Idaho built another opportunity down the left side in the 36th when Emma Caringello drove down the flank and crossed the ball in to Jill Flockhart, whose first-time effort from about 14 yards went high of the target.

The Eagles closed out the half with a couple more looks. Danielle Jones took a quick shot from inside the area that was easily saved in the 39th, and in the final minute Siara Byers got the ball on a counter at the edge of the box, where she turned around a defender, leaving only the keeper, but the shot went just wide of the far left post.

Hageage makes halftime adjustments
Though play continued to be back-and-forth in the second half, the Eagles were finding better movement and opportunities, which became evident with the opening goal in the 56th.

“In the second half we switched,” said Hageage “We got out of our 4-3-3 because we realized they kind of had a rhythm going – they bypassed the midfield a lot and that meant that anything in the midfield we had to fight 50-50 wise and – we’re missing a couple players – we’re not quite as strong as we have been in the previous games in the middle, which was our concern coming in.

“So we switched to a 4-4-2, flat four in the center and I think that disrupted them long enough for the first 15 minutes of the second half to allow us to get a couple of opportunities, and fortunately we put them away. And then after that, we were defending. That’s all we were doing. Once we got the two-goal lead, we weren’t interested in getting forward.”

Idaho wasted little time trying to find an answer. Two minutes later Small, a consistent threat in the attack, took a shot from the left corner of the box that was stopped by Schwery.

Six shots for Small, including one off bar
“Yeah, and they know that,” Showler said of Small’s attacking prowess. “She would have two or three players on her every time she got the ball and they did a good job of closing her down and denying her the space.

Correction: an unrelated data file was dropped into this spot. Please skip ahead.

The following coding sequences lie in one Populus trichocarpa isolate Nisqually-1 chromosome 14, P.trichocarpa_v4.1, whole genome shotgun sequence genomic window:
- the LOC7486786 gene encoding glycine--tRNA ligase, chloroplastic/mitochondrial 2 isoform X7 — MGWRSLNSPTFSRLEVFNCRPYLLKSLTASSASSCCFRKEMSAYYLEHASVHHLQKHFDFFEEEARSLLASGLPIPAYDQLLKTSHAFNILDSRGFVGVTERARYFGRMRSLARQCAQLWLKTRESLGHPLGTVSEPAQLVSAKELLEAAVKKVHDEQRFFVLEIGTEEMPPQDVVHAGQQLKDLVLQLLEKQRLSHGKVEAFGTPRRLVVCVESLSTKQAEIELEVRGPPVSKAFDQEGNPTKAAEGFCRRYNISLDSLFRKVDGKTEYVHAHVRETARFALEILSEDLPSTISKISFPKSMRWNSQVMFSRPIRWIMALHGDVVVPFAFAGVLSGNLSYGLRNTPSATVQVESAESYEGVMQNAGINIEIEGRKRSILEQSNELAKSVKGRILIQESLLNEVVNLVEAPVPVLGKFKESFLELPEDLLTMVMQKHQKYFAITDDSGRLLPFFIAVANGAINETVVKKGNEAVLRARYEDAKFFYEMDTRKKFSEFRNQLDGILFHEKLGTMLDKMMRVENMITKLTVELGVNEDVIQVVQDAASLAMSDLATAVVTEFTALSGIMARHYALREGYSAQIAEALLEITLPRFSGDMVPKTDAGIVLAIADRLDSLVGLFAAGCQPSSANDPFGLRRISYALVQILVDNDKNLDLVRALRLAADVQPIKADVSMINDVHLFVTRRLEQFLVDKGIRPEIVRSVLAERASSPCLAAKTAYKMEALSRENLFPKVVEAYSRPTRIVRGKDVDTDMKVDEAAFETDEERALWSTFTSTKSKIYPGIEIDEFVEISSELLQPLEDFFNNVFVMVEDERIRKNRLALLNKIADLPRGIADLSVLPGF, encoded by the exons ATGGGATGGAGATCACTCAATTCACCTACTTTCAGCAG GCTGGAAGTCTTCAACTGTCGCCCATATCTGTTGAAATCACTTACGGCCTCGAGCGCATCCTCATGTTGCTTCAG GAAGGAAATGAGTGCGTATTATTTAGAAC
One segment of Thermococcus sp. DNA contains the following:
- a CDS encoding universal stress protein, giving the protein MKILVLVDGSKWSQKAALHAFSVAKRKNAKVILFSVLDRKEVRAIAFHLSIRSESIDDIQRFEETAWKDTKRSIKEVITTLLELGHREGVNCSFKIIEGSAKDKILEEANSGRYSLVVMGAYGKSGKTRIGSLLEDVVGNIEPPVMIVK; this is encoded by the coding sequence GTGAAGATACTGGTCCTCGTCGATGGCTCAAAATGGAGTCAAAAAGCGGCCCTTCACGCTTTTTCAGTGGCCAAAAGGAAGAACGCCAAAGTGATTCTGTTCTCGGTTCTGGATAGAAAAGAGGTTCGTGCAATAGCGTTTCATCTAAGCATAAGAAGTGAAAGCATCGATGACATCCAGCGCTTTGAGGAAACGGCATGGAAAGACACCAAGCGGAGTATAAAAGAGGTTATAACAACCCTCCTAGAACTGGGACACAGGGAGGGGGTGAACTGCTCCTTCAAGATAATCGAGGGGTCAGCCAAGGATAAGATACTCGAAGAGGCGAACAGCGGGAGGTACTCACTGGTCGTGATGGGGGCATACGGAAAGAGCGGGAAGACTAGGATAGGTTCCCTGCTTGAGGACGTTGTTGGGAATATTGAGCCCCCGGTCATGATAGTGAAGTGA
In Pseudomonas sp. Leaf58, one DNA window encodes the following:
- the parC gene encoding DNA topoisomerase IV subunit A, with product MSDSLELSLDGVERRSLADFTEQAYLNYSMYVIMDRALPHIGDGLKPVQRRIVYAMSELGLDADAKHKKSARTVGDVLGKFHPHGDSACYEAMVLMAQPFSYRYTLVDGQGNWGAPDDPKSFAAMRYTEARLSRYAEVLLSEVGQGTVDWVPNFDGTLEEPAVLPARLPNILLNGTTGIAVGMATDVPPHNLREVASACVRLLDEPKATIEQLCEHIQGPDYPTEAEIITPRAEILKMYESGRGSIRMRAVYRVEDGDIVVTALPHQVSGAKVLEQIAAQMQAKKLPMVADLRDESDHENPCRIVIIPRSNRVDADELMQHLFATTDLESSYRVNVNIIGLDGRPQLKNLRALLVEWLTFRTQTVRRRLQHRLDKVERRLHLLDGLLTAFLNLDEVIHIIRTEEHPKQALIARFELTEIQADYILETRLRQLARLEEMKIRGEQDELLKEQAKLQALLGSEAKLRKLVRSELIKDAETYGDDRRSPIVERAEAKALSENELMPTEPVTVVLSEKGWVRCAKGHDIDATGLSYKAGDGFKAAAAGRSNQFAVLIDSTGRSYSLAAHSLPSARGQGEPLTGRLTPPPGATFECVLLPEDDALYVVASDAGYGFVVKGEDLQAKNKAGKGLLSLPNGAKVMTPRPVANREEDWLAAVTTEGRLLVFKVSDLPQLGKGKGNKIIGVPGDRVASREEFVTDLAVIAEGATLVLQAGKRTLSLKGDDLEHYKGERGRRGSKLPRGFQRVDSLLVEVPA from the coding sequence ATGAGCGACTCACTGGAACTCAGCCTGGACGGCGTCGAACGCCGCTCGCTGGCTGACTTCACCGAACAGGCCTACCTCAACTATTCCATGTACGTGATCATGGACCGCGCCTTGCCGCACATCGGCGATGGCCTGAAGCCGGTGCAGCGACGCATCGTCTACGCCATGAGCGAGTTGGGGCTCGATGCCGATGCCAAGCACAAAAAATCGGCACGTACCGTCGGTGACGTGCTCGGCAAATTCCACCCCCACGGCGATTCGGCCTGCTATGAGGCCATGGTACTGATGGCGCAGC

“But these are the games where with 22 chances, these are games we have to win. All credit to Eastern, they just never gave up and got two cracking goals – two well taken goals. When we get that many chances we have to kill teams off, and that’s not what we did today unfortunately.”

In the 65th, a ball was played out from the midfield to the left flank, where Small turned and created some space to unleash a shot from just outside the edge of the box that would go off the far side of the crossbar.

The denial by the crossbar would be critical as Eastern struck just moments later at the other end when Black created the second goal in the 66th minute by collecting the ball and delivering a cross into the box that Kasey McNeill (Kennewick, WA) knocked on to Haley Stading for the close-range finish.

“We talked about trying the 4-4-2 and trying to see if they could find Cassie or Siara running behind them because we felt they played a little flat and one of their center backs is a little slower – the one on the left side,” said Hageage.

“That’s kind of where we targeted and that’s actually where the ball went. Cassie chased it down and she’s on a roll right now with three goals in two games here. That definitely changed the complexion. The second goal, that’s huge. Once you do that, especially in the second half, it’s all about holding that two-goal lead that we all know in soccer is hard to do so that’s why we decided to just drop people in.”